NASA cut short a spacewalk on Friday at the International Space Station after one of the astronauts reported a leak in his spacesuit helmet, the U.S. space agency said.
Tim Peake, who on the mission became the first astronaut from Britain to walk in space, and U.S. astronaut Tim Kopra had finished the primary goal of their outing when Kopra reported a water ball had formed in his helmet.
The astronauts were not in any danger, but NASA curtailed the spacewalk as a precaution, flight director Royce Renfrew said during an interview on NASA TV.
Peake, 43, a former army major, blasted off to the station as part of a six-month mission for the European Space Agency in December, becoming the first Briton in space since Helen Sharman travelled on a Soviet spacecraft for eight days in 1991, and the first to do so under a British flag.
His mission has attracted widespread attention in Britain, with news channels beaming live coverage of the spacewalk.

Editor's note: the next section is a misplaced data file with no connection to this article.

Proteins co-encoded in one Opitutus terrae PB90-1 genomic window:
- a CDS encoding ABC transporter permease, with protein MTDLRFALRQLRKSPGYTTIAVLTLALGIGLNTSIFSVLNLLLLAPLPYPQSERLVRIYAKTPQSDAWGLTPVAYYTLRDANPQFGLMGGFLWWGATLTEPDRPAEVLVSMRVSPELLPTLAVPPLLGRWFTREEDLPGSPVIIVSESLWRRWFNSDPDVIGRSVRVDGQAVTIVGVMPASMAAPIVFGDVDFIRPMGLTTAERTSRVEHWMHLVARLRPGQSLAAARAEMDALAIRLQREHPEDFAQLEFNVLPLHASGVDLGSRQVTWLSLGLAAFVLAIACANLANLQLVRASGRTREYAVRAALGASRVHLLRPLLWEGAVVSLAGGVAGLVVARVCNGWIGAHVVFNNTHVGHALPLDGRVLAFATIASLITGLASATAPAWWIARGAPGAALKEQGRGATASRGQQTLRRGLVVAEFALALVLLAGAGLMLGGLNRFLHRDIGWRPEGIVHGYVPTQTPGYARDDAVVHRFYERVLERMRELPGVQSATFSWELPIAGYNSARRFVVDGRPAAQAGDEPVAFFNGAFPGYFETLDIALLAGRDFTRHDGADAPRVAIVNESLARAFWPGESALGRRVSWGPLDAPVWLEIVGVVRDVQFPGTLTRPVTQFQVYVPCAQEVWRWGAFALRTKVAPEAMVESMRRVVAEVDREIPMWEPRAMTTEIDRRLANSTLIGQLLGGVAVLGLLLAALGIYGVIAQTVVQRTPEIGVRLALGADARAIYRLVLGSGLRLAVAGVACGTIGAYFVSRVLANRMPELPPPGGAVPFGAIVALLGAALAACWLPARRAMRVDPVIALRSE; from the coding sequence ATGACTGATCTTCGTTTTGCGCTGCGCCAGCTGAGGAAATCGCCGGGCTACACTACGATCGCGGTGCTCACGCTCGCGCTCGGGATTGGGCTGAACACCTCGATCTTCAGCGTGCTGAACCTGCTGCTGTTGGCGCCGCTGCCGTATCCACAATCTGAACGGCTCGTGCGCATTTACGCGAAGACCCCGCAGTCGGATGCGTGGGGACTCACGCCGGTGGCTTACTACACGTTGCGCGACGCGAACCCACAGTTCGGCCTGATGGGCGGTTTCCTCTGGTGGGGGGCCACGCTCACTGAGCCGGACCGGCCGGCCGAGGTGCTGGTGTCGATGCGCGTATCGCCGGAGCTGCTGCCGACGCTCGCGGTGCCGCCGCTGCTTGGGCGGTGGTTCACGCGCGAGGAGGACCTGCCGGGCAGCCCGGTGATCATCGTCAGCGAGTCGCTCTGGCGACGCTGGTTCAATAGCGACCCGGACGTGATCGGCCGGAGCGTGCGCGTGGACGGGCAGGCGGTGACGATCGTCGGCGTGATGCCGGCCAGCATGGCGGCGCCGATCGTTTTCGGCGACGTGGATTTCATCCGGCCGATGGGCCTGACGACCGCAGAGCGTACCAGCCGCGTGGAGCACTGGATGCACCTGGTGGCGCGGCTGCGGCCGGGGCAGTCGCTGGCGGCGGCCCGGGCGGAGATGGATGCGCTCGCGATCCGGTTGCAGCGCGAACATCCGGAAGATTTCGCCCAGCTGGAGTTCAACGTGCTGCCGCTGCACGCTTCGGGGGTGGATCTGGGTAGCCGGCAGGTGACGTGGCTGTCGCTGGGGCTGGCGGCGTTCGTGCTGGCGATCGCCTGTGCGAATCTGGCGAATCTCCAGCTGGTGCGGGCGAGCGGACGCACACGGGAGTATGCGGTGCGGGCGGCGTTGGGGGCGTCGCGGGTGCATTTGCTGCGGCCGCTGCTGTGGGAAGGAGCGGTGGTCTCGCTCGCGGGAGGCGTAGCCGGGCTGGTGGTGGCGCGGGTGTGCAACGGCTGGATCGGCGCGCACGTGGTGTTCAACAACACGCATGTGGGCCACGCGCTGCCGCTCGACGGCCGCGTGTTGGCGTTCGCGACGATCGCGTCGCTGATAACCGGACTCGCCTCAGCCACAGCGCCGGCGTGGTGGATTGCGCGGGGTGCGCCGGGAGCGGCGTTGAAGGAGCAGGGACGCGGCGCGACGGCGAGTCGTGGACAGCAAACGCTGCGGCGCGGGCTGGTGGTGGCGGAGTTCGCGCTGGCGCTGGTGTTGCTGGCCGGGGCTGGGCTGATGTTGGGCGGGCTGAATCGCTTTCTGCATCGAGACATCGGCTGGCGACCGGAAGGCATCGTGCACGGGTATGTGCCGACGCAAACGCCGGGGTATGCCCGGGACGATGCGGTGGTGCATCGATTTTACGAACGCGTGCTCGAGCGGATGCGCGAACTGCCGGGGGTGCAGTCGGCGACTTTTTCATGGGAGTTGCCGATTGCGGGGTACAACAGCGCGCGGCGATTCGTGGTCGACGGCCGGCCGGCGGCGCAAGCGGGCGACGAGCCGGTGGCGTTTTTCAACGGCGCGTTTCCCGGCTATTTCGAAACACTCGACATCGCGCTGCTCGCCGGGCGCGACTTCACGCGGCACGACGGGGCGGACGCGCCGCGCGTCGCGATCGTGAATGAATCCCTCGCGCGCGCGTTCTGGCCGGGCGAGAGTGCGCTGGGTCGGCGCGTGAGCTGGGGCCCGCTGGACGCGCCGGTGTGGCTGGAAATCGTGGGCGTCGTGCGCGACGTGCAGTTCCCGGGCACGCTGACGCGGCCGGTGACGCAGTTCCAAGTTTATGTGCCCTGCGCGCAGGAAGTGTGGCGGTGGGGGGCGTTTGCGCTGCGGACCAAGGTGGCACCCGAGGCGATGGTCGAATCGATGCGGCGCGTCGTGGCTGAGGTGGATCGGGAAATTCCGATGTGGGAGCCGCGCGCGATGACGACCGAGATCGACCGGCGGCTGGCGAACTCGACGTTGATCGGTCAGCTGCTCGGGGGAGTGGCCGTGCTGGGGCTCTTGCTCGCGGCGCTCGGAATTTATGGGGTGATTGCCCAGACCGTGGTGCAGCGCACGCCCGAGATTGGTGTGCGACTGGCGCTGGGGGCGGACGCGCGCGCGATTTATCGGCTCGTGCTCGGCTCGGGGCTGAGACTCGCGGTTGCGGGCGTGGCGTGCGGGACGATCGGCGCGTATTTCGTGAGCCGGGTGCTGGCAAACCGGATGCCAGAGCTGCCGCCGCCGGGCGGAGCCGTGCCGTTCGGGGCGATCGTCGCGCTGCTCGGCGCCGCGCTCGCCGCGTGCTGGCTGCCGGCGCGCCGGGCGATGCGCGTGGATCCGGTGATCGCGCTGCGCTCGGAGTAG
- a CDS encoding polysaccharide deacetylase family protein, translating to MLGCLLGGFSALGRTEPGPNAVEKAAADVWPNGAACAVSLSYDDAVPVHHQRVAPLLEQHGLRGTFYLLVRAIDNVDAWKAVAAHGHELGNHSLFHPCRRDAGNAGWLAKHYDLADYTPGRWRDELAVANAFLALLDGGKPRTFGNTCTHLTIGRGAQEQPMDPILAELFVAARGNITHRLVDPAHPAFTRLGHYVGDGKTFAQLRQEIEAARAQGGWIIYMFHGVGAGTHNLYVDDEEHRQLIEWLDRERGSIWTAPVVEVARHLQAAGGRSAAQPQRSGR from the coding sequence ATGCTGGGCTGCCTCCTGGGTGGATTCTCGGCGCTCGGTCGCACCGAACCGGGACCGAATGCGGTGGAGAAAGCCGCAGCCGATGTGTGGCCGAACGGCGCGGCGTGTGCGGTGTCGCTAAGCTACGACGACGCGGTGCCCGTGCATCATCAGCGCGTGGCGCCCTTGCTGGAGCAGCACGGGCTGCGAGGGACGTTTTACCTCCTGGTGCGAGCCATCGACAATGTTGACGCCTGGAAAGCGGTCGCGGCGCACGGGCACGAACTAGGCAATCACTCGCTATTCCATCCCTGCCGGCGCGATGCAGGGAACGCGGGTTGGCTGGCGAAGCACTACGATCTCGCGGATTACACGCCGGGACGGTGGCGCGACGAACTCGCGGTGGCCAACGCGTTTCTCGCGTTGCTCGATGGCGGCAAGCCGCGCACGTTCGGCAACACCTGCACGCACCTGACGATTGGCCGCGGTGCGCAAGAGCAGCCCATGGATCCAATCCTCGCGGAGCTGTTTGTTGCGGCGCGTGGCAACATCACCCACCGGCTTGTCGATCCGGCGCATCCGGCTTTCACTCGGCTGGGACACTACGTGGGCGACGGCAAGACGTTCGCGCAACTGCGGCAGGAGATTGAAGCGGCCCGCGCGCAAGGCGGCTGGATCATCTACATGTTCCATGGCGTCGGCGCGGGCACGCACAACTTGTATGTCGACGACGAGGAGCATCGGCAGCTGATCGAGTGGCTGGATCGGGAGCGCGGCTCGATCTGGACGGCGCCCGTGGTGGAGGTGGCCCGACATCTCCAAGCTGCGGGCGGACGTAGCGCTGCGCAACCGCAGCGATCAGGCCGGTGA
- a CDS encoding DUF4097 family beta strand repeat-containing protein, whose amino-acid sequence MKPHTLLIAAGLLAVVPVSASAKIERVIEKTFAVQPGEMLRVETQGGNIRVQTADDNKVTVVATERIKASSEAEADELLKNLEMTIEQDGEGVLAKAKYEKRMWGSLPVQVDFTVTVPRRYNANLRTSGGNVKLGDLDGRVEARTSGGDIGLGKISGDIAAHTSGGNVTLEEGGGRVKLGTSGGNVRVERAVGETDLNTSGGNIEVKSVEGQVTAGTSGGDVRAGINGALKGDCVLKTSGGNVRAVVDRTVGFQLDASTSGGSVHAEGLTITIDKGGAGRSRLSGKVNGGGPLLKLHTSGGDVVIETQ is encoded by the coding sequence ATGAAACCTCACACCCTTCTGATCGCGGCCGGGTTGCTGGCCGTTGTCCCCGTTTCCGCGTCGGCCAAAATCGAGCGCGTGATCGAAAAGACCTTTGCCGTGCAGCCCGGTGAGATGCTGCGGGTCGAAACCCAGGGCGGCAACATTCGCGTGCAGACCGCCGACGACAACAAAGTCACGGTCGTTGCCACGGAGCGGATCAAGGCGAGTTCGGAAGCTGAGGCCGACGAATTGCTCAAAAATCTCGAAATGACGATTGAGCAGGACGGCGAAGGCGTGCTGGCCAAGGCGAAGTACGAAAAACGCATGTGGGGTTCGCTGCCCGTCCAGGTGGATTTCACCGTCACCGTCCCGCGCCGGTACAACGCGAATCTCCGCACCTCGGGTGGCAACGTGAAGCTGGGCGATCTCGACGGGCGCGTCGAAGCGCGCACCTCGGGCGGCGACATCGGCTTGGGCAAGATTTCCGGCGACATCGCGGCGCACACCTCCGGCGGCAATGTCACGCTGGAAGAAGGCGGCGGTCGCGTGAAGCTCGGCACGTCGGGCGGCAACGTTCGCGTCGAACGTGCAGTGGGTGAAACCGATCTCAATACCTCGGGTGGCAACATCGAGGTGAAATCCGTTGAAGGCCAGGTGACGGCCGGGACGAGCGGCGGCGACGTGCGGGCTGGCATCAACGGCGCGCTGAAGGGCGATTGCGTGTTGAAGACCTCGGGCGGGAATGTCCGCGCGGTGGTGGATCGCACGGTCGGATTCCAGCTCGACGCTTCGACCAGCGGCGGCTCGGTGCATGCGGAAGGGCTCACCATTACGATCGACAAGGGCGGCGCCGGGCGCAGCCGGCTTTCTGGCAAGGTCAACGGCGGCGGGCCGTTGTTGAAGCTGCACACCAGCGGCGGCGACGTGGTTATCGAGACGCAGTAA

“We’re all watching, no pressure! Wishing you a happy stroll outdoors in the universe,” British musician Paul McCartney said on Twitter.
About three hours into Friday’s spacewalk, Kopra, 52, reported that his helmet pad was damp and a ball of water had collected in his helmet, prompting NASA to end the mission.
The leak increased as Kopra and Peake returned to the airlock.
“It was quite noticeable,” Kopra later told ground controllers.
NASA tightened its flight rules after a spacesuit worn by Italian astronaut Luca Parmitano leaked during a spacewalk in July 2013, nearly causing him to drown.
NASA eventually tracked down the source of the problem and outfitted the helmets with absorption pads and breathing snorkels as additional safety measures.
Chief astronaut Chris Cassidy, who was Parmitano’s partner during the aborted 2013 spacewalk, said the cold temperature of the water indicated a leak from somewhere in the spacesuit’s backpack, which contains a cooling system.
In an interview on NASA TV, Cassidy called it “a significant concern.”
Kopra and Peake had replaced a failed voltage regulator in the station’s power system shortly after leaving the station’s airlock at around 8 a.m. EST/1300 GMT.
They were scheduled to spend more than six hours outside the station, a $100 billion research laboratory that flies about 250 miles (400 km) above Earth, on other maintenance chores.
That work will be rescheduled, NASA said.